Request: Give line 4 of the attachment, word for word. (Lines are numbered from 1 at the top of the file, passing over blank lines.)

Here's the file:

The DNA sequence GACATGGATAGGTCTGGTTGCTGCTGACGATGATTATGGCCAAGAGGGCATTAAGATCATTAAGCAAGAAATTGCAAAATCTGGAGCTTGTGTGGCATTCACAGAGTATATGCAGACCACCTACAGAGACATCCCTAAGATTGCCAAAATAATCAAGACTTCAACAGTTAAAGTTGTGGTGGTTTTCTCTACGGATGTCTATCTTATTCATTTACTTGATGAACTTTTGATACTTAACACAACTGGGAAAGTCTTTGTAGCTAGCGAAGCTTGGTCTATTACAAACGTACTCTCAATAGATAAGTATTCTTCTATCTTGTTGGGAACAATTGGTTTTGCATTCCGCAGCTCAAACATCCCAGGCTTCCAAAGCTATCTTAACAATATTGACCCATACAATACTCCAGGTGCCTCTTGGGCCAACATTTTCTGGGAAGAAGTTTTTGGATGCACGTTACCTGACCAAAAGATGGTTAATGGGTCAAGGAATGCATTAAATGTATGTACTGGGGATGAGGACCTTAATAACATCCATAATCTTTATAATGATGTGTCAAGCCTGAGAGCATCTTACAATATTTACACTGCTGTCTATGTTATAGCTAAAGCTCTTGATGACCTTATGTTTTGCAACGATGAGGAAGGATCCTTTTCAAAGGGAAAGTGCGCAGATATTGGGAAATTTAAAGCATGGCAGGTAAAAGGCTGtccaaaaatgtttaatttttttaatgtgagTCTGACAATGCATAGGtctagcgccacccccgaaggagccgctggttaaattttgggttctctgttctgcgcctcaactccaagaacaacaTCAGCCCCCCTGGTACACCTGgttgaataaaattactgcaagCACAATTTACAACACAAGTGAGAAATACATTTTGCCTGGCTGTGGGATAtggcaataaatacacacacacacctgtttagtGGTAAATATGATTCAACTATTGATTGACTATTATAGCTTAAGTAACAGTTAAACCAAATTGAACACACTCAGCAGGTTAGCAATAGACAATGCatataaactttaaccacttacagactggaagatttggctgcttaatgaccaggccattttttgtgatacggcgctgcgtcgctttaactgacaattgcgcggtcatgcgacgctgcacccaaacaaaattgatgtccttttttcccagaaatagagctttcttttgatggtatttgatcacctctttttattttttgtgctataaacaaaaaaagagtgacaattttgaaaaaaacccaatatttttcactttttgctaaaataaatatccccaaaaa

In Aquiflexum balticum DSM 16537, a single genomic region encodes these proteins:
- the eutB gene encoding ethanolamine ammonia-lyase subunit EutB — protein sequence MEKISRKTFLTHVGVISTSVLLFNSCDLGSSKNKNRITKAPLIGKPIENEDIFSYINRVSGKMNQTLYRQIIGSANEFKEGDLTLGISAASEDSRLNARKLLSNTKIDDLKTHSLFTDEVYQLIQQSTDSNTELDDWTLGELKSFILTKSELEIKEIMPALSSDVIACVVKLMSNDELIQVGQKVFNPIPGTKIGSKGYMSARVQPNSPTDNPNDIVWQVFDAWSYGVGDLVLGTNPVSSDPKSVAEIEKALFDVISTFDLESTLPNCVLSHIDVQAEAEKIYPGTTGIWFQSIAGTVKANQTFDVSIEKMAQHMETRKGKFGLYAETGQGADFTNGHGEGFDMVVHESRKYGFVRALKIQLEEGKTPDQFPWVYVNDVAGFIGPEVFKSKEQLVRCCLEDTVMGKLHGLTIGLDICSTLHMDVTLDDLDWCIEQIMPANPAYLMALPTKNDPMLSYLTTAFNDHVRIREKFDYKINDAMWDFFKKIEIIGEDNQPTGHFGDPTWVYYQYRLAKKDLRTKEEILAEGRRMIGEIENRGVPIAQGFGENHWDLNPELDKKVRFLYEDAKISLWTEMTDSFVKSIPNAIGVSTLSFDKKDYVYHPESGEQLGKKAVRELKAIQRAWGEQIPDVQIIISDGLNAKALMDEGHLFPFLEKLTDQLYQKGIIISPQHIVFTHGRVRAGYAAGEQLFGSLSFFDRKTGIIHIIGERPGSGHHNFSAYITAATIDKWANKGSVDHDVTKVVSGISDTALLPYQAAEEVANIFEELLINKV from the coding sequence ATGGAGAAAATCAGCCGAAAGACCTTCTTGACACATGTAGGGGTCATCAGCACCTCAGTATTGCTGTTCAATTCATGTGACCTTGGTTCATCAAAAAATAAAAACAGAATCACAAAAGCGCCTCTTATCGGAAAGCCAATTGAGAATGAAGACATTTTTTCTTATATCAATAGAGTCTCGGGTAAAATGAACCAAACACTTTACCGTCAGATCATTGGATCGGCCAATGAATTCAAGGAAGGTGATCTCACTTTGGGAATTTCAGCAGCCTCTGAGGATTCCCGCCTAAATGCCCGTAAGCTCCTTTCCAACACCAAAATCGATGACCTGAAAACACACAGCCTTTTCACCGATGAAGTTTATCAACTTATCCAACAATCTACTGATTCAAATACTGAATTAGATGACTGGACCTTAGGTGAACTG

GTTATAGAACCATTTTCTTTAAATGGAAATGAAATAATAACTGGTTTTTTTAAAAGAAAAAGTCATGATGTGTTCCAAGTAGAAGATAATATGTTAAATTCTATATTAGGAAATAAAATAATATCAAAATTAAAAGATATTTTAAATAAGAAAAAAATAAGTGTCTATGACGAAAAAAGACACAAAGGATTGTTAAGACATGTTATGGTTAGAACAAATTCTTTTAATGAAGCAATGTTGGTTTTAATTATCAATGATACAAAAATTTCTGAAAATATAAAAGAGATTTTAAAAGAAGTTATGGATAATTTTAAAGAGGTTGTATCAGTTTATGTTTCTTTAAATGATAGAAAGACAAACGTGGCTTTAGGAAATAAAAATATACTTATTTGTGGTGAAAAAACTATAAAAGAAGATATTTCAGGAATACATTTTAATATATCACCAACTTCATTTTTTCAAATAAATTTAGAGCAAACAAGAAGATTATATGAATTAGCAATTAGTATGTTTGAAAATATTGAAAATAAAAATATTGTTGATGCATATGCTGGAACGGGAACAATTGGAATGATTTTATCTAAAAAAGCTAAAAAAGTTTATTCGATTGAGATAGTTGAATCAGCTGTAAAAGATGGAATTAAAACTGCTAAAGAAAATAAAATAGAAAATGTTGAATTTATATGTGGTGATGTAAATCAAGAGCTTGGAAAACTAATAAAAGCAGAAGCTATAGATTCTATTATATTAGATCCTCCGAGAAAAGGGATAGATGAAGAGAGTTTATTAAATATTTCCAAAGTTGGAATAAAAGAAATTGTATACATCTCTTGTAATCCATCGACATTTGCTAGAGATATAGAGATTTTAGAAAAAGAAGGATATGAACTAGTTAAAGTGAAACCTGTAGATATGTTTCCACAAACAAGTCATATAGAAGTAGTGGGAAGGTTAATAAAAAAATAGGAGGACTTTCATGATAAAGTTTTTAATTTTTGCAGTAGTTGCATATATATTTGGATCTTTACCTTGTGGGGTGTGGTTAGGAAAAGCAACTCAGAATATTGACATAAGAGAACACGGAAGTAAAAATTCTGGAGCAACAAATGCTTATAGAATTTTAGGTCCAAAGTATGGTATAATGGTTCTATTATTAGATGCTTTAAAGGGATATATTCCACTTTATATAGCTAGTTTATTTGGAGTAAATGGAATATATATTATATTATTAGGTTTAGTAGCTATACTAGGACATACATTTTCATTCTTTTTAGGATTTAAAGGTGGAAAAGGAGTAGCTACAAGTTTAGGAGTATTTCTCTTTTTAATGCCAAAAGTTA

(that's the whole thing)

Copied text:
GTTATAGAACCATTTTCTTTAAATGGAAATGAAATAATAACTGGTTTTTTTAAAAGAAAAAGTCATGATGTGTTCCAAGTAGAAGATAATATGTTAAATTCTATATTAGGAAATAAAATAATATCAAAATTAAAAGATATTTTAAATAAGAAAAAAATAAGTGTCTATGACGAAAAAAGACACAAAGGATTGTTAAGACATGTTATGGTTAGAACAAATTCTTTTAATGAAGCAATGTTGGTTTTAATTATCAATGATACAAAAATTTCTGAAAATATAAAAGAGATTTTAAAAGAAGTTATGGATAATTTTAAAGAGGTTGTATCAGTTTATGTTTCTTTAAATGATAGAAAGACAAACGTGGCTTTAGGAAATAAAAATATACTTATTTGTGGTGAAAAAACTATAAAAGAAGATATTTCAGGAATACATTTTAATATATCACCAACTTCATTTTTTCAAATAAATTTAGAGCAAACAAGAAGATTATATGAATTAGCAATTAGTATGTTTGAAAATATTGAAAATAAAAATATTGTTGATGCATATGCTGGAACGGGAACAATTGGAATGATTTTATCTAAAAAAGCTAAAAAAGTTTATTCGATTGAGATAGTTGAATCAGCTGTAAAAGATGGAATTAAAACTGCTAAAGAAAATAAAATAGAAAATGTTGAATTTATATGTGGTGATGTAAATCAAGAGCTTGGAAAACTAATAAAAGCAGAAGCTATAGATTCTATTATATTAGATCCTCCGAGAAAAGGGATAGATGAAGAGAGTTTATTAAATATTTCCAAAGTTGGAATAAAAGAAATTGTATACATCTCTTGTAATCCATCGACATTTGCTAGAGATATAGAGATTTTAGAAAAAGAAGGATATGAACTAGTTAAAGTGAAACCTGTAGATATGTTTCCACAAACAAGTCATATAGAAGTAGTGGGAAGGTTAATAAAAAAATAGGAGGACTTTCATGATAAAGTTTTTAATTTTTGCAGTAGTTGCATATATATTTGGATCTTTACCTTGTGGGGTGTGGTTAGGAAAAGCAACTCAGAATATTGACATAAGAGAACACGGAAGTAAAAATTCTGGAGCAACAAATGCTTATAGAATTTTAGGTCCAAAGTATGGTATAATGGTTCTATTATTAGATGCTTTAAAGGGATATATTCCACTTTATATAGCTAGTTTATTTGGAGTAAATGGAATATATATTATATTATTAGGTTTAGTAGCTATACTAGGACATACATTTTCATTCTTTTTAGGATTTAAAGGTGGAAAAGGAGTAGCTACAAGTTTAGGAGTATTTCTCTTTTTAATGCCAAAAGTTA